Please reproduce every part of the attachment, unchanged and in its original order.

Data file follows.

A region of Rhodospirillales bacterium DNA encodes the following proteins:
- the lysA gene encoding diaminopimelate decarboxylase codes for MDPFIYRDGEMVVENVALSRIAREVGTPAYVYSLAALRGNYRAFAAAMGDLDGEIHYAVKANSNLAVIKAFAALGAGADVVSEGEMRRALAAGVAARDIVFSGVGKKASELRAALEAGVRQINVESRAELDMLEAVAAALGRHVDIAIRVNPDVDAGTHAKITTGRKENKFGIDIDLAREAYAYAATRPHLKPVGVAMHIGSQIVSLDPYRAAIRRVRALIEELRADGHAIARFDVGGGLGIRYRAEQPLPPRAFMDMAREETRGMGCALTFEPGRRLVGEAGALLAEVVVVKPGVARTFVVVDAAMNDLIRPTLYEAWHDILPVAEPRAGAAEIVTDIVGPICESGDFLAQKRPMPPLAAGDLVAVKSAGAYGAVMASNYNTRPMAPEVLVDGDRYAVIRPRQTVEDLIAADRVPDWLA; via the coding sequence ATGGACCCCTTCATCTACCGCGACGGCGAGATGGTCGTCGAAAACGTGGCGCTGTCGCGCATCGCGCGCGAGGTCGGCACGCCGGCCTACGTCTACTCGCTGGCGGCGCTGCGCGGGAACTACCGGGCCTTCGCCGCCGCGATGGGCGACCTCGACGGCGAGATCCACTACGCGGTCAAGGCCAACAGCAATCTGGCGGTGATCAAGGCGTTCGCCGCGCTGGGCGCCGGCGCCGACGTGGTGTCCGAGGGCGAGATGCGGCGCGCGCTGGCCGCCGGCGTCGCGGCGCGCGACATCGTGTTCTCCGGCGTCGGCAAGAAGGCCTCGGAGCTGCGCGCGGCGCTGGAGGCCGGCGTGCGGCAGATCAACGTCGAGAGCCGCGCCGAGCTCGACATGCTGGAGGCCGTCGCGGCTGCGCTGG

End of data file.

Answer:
A region of Rhodospirillales bacterium DNA encodes the following proteins:
- the lysA gene encoding diaminopimelate decarboxylase codes for MDPFIYRDGEMVVENVALSRIAREVGTPAYVYSLAALRGNYRAFAAAMGDLDGEIHYAVKANSNLAVIKAFAALGAGADVVSEGEMRRALAAGVAARDIVFSGVGKKASELRAALEAGVRQINVESRAELDMLEAVAAALGRHVDIAIRVNPDVDAGTHAKITTGRKENKFGIDIDLAREAYAYAATRPHLKPVGVAMHIGSQIVSLDPYRAAIRRVRALIEELRADGHAIARFDVGGGLGIRYRAEQPLPPRAFMDMAREETRGMGCALTFEPGRRLVGEAGALLAEVVVVKPGVARTFVVVDAAMNDLIRPTLYEAWHDILPVAEPRAGAAEIVTDIVGPICESGDFLAQKRPMPPLAAGDLVAVKSAGAYGAVMASNYNTRPMAPEVLVDGDRYAVIRPRQTVEDLIAADRVPDWLA; via the coding sequence ATGGACCCCTTCATCTACCGCGACGGCGAGATGGTCGTCGAAAACGTGGCGCTGTCGCGCATCGCGCGCGAGGTCGGCACGCCGGCCTACGTCTACTCGCTGGCGGCGCTGCGCGGGAACTACCGGGCCTTCGCCGCCGCGATGGGCGACCTCGACGGCGAGATCCACTACGCGGTCAAGGCCAACAGCAATCTGGCGGTGATCAAGGCGTTCGCCGCGCTGGGCGCCGGCGCCGACGTGGTGTCCGAGGGCGAGATGCGGCGCGCGCTGGCCGCCGGCGTCGCGGCGCGCGACATCGTGTTCTCCGGCGTCGGCAAGAAGGCCTCGGAGCTGCGCGCGGCGCTGGAGGCCGGCGTGCGGCAGATCAACGTCGAGAGCCGCGCCGAGCTCGACATGCTGGAGGCCGTCGCGGCTGCGCTGG